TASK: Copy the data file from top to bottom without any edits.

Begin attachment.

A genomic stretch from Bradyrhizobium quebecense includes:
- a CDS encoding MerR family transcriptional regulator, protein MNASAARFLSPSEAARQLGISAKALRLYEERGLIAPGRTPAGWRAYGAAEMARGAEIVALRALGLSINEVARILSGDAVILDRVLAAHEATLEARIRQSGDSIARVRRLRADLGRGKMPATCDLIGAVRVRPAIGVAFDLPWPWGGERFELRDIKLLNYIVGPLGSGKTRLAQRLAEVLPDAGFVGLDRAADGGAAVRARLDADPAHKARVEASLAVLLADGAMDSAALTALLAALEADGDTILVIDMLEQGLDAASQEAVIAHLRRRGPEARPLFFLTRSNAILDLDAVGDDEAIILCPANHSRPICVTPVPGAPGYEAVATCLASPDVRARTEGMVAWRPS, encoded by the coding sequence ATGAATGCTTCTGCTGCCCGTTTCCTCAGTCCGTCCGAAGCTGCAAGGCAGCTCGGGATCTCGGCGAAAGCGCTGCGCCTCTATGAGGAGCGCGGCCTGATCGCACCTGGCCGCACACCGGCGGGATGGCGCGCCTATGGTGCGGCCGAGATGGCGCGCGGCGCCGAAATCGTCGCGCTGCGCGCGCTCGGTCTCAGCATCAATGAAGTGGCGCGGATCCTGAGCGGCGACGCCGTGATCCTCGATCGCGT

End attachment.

A genomic stretch from Bradyrhizobium quebecense includes:
- a CDS encoding MerR family transcriptional regulator, protein MNASAARFLSPSEAARQLGISAKALRLYEERGLIAPGRTPAGWRAYGAAEMARGAEIVALRALGLSINEVARILSGDAVILDRVLAAHEATLEARIRQSGDSIARVRRLRADLGRGKMPATCDLIGAVRVRPAIGVAFDLPWPWGGERFELRDIKLLNYIVGPLGSGKTRLAQRLAEVLPDAGFVGLDRAADGGAAVRARLDADPAHKARVEASLAVLLADGAMDSAALTALLAALEADGDTILVIDMLEQGLDAASQEAVIAHLRRRGPEARPLFFLTRSNAILDLDAVGDDEAIILCPANHSRPICVTPVPGAPGYEAVATCLASPDVRARTEGMVAWRPS, encoded by the coding sequence ATGAATGCTTCTGCTGCCCGTTTCCTCAGTCCGTCCGAAGCTGCAAGGCAGCTCGGGATCTCGGCGAAAGCGCTGCGCCTCTATGAGGAGCGCGGCCTGATCGCACCTGGCCGCACACCGGCGGGATGGCGCGCCTATGGTGCGGCCGAGATGGCGCGCGGCGCCGAAATCGTCGCGCTGCGCGCGCTCGGTCTCAGCATCAATGAAGTGGCGCGGATCCTGAGCGGCGACGCCGTGATCCTCGATCGCGT